1935 – The Dust Bowl heat wave reaches its peak, sending temperatures to 109°F (43°C) in Chicago, Illinois and 104°F (40°C) in Milwaukee, Wisconsin
. The Dust Bowl, also known as the Dirty Thirties, was a period of severe dust storms that greatly damaged the ecology and agriculture of the US and Canadian prairies during the 1930s; severe drought and a failure to apply dryland farming methods to prevent wind erosion (the Aeolian processes) caused the phenomenon. The drought came in three waves, 1934, 1936, and 1939–40, but some regions of the High Plains experienced drought conditions for as many as eight years. Extensive deep plowing of the virgin topsoil of the Great Plains during the previous decade had displaced the native, deep-rooted grasses that normally trapped soil and moisture even during periods of drought and high winds. Rapid mechanization of farm implements, especially small gasoline tractors and widespread use of the combine harvester, significantly impacted decisions to convert arid grassland (much of which received no more than 10 inches of precipitation per year) to cultivated cropland. During the drought of the 1930s, the unanchored soil turned to dust that the prevailing winds blew away in clouds that sometimes blackened the sky. These choking billows of dust – named "black blizzards" or "black rollers" – reached such East Coast cities as New York City and Washington, D.C. and often reduced visibility to a meter (about a yard) or less. Associated Press reporter Robert E. Geiger happened to be in Boise City, Oklahoma to witness the "Black Sunday" black blizzards of April 14, 1935; Edward Stanley, Kansas City news editor of the Associated Press coined the term "Dust Bowl" while rewriting Geiger's news story. The drought and erosion of the Dust Bowl affected 100,000,000 acres that centered on the panhandles of Texas and Oklahoma and touched adjacent sections of New Mexico, Colorado, and Kansas. The Dust Bowl forced tens of thousands of families to abandon their farms. Many of these families, who were often known as "Okies" because so many of them came from Oklahoma, migrated to California and other states to find that the Great Depression had rendered economic conditions there little better than those they had left. Author John Steinbeck wrote The Grapes of Wrath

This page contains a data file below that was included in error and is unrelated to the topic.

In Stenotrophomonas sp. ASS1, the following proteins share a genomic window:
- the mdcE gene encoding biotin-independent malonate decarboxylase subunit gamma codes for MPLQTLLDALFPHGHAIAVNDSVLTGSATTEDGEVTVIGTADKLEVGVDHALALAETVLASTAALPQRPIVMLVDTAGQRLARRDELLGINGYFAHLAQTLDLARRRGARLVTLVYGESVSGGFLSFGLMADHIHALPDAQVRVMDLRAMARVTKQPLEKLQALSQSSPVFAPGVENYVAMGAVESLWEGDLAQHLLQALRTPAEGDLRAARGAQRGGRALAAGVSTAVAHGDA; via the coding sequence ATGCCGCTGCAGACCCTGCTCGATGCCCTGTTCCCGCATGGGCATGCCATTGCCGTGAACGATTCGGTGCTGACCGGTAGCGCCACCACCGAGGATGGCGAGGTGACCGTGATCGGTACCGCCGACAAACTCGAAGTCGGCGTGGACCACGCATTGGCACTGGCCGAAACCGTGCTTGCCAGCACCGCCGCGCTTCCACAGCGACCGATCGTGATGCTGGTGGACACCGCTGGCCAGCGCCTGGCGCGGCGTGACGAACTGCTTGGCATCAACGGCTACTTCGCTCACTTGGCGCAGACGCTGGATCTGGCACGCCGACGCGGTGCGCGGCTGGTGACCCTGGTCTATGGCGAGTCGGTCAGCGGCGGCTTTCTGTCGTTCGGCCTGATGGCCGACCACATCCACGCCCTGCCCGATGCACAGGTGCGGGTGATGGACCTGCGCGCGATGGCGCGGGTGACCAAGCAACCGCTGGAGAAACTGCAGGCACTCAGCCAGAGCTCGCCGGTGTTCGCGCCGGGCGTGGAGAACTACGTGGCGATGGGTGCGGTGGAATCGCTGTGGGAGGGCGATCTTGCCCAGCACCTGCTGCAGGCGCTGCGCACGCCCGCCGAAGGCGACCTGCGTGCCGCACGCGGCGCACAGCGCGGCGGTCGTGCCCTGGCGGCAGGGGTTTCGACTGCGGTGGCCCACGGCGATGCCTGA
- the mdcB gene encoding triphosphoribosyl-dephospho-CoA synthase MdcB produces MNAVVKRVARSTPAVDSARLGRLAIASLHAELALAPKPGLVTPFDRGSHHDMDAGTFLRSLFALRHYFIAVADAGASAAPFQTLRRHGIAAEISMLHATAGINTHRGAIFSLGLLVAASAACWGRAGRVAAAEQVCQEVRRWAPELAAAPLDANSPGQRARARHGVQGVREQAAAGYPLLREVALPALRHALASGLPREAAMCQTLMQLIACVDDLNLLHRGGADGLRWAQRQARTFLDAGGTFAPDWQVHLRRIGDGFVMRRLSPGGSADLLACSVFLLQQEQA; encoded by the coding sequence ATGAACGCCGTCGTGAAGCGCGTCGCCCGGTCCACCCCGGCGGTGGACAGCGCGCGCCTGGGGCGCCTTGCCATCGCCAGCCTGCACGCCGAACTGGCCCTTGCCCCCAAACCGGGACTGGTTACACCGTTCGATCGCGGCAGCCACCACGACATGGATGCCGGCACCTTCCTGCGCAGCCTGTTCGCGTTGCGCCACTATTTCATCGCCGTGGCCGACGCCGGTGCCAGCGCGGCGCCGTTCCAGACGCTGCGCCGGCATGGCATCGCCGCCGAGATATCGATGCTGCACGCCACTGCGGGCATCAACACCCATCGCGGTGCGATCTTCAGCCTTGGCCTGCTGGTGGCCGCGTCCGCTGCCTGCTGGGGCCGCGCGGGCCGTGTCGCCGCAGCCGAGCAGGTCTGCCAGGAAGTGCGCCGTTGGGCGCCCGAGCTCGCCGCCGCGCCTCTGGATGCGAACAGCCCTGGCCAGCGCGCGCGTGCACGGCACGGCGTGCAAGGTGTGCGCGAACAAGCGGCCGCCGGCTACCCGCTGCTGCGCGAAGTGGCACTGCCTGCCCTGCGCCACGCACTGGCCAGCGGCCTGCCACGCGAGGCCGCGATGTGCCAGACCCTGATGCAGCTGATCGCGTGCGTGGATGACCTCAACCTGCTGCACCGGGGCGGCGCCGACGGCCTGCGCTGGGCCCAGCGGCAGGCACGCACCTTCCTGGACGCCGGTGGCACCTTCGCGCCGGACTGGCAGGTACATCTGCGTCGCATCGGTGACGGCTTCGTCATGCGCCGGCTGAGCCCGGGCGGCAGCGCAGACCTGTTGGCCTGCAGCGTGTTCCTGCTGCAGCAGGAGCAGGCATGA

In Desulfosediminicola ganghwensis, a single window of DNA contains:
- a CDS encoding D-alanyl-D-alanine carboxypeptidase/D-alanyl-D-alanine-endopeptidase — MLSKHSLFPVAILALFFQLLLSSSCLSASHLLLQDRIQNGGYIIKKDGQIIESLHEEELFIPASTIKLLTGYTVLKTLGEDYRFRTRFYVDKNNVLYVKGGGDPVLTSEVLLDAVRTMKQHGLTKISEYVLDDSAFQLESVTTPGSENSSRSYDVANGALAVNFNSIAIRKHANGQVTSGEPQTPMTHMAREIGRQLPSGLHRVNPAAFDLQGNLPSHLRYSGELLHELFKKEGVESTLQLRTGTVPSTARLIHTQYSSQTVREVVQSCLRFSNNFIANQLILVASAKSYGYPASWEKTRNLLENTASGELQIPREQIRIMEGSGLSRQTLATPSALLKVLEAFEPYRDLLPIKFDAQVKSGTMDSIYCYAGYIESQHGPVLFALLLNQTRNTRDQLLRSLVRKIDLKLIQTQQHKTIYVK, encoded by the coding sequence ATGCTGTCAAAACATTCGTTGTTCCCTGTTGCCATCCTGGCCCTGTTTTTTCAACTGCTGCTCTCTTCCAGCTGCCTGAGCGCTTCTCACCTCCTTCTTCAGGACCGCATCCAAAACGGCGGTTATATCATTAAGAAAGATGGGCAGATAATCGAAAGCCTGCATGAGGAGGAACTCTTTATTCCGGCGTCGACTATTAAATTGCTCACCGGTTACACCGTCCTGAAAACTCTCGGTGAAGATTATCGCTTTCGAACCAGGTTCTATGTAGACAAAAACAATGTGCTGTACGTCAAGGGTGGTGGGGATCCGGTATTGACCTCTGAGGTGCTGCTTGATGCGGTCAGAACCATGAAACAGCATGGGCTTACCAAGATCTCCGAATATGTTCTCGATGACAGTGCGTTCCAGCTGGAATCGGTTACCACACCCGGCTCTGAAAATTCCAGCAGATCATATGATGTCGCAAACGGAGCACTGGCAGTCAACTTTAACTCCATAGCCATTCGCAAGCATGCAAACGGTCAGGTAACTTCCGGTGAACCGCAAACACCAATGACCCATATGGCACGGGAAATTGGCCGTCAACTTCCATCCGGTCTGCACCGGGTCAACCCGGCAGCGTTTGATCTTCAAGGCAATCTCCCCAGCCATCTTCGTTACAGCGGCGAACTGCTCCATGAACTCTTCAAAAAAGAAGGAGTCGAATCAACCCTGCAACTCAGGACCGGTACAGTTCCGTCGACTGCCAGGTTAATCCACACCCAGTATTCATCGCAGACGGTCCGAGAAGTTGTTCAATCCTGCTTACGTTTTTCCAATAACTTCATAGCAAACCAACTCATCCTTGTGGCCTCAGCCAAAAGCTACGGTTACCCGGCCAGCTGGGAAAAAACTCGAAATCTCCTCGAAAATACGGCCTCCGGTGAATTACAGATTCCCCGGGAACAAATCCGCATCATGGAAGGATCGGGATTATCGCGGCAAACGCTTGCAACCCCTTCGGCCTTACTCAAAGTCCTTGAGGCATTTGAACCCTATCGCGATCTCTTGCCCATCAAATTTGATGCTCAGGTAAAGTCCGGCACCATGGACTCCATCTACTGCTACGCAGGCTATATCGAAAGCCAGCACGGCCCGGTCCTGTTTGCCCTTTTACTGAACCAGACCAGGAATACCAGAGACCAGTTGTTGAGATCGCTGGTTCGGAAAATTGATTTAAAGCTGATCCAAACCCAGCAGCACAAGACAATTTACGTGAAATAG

and Of Mice and Men
about such people.